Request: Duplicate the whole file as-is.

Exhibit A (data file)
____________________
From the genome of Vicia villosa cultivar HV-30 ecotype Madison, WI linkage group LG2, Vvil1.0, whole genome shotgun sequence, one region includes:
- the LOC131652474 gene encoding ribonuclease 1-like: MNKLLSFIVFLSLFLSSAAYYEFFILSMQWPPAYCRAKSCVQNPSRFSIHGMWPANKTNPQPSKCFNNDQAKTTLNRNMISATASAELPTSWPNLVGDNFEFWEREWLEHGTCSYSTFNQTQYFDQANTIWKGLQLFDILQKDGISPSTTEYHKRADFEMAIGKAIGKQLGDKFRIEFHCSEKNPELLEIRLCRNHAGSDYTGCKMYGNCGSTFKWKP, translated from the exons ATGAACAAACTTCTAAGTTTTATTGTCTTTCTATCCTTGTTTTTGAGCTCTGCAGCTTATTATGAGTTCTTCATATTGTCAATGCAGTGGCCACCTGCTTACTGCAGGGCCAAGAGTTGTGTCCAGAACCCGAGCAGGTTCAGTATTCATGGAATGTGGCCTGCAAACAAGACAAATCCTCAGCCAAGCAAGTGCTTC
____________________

From the genome of Vicia villosa cultivar HV-30 ecotype Madison, WI linkage group LG2, Vvil1.0, whole genome shotgun sequence, one region includes:
- the LOC131652474 gene encoding ribonuclease 1-like: MNKLLSFIVFLSLFLSSAAYYEFFILSMQWPPAYCRAKSCVQNPSRFSIHGMWPANKTNPQPSKCFNNDQAKTTLNRNMISATASAELPTSWPNLVGDNFEFWEREWLEHGTCSYSTFNQTQYFDQANTIWKGLQLFDILQKDGISPSTTEYHKRADFEMAIGKAIGKQLGDKFRIEFHCSEKNPELLEIRLCRNHAGSDYTGCKMYGNCGSTFKWKP, translated from the exons ATGAACAAACTTCTAAGTTTTATTGTCTTTCTATCCTTGTTTTTGAGCTCTGCAGCTTATTATGAGTTCTTCATATTGTCAATGCAGTGGCCACCTGCTTACTGCAGGGCCAAGAGTTGTGTCCAGAACCCGAGCAGGTTCAGTATTCATGGAATGTGGCCTGCAAACAAGACAAATCCTCAGCCAAGCAAGTGCTTC